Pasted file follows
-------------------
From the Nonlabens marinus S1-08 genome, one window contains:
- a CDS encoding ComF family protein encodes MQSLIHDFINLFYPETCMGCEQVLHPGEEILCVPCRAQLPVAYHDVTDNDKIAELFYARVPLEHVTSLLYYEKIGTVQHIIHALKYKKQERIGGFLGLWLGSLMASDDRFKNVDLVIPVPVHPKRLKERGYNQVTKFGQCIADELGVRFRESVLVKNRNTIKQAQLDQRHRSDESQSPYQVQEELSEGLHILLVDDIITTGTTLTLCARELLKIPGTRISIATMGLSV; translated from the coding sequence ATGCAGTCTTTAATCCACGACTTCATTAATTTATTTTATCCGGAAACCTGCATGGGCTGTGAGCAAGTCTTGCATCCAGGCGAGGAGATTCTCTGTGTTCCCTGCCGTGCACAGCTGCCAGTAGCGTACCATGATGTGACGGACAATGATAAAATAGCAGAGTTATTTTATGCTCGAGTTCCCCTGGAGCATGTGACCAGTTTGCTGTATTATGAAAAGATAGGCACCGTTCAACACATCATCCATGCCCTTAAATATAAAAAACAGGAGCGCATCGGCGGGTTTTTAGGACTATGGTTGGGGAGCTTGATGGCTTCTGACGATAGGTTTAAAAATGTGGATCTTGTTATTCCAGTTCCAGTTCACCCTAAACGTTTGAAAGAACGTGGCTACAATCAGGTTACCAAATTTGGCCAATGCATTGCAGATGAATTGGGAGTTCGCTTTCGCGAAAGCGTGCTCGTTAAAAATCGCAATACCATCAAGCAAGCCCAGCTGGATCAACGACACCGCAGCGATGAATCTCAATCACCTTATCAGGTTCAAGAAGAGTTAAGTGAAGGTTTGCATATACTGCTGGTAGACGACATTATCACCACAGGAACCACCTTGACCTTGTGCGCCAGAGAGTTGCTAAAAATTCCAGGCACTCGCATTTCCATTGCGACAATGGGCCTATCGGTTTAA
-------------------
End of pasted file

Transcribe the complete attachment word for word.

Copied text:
From the Nonlabens marinus S1-08 genome, one window contains:
- a CDS encoding ComF family protein encodes MQSLIHDFINLFYPETCMGCEQVLHPGEEILCVPCRAQLPVAYHDVTDNDKIAELFYARVPLEHVTSLLYYEKIGTVQHIIHALKYKKQERIGGFLGLWLGSLMASDDRFKNVDLVIPVPVHPKRLKERGYNQVTKFGQCIADELGVRFRESVLVKNRNTIKQAQLDQRHRSDESQSPYQVQEELSEGLHILLVDDIITTGTTLTLCARELLKIPGTRISIATMGLSV; translated from the coding sequence ATGCAGTCTTTAATCCACGACTTCATTAATTTATTTTATCCGGAAACCTGCATGGGCTGTGAGCAAGTCTTGCATCCAGGCGAGGAGATTCTCTGTGTTCCCTGCCGTGCACAGCTGCCAGTAGCGTACCATGATGTGACGGACAATGATAAAATAGCAGAGTTATTTTATGCTCGAGTTCCCCTGGAGCATGTGACCAGTTTGCTGTATTATGAAAAGATAGGCACCGTTCAACACATCATCCATGCCCTTAAATATAAAAAACAGGAGCGCATCGGCGGGTTTTTAGGACTATGGTTGGGGAGCTTGATGGCTTCTGACGATAGGTTTAAAAATGTGGATCTTGTTATTCCAGTTCCAGTTCACCCTAAACGTTTGAAAGAACGTGGCTACAATCAGGTTACCAAATTTGGCCAATGCATTGCAGATGAATTGGGAGTTCGCTTTCGCGAAAGCGTGCTCGTTAAAAATCGCAATACCATCAAGCAAGCCCAGCTGGATCAACGACACCGCAGCGATGAATCTCAATCACCTTATCAGGTTCAAGAAGAGTTAAGTGAAGGTTTGCATATACTGCTGGTAGACGACATTATCACCACAGGAACCACCTTGACCTTGTGCGCCAGAGAGTTGCTAAAAATTCCAGGCACTCGCATTTCCATTGCGACAATGGGCCTATCGGTTTAA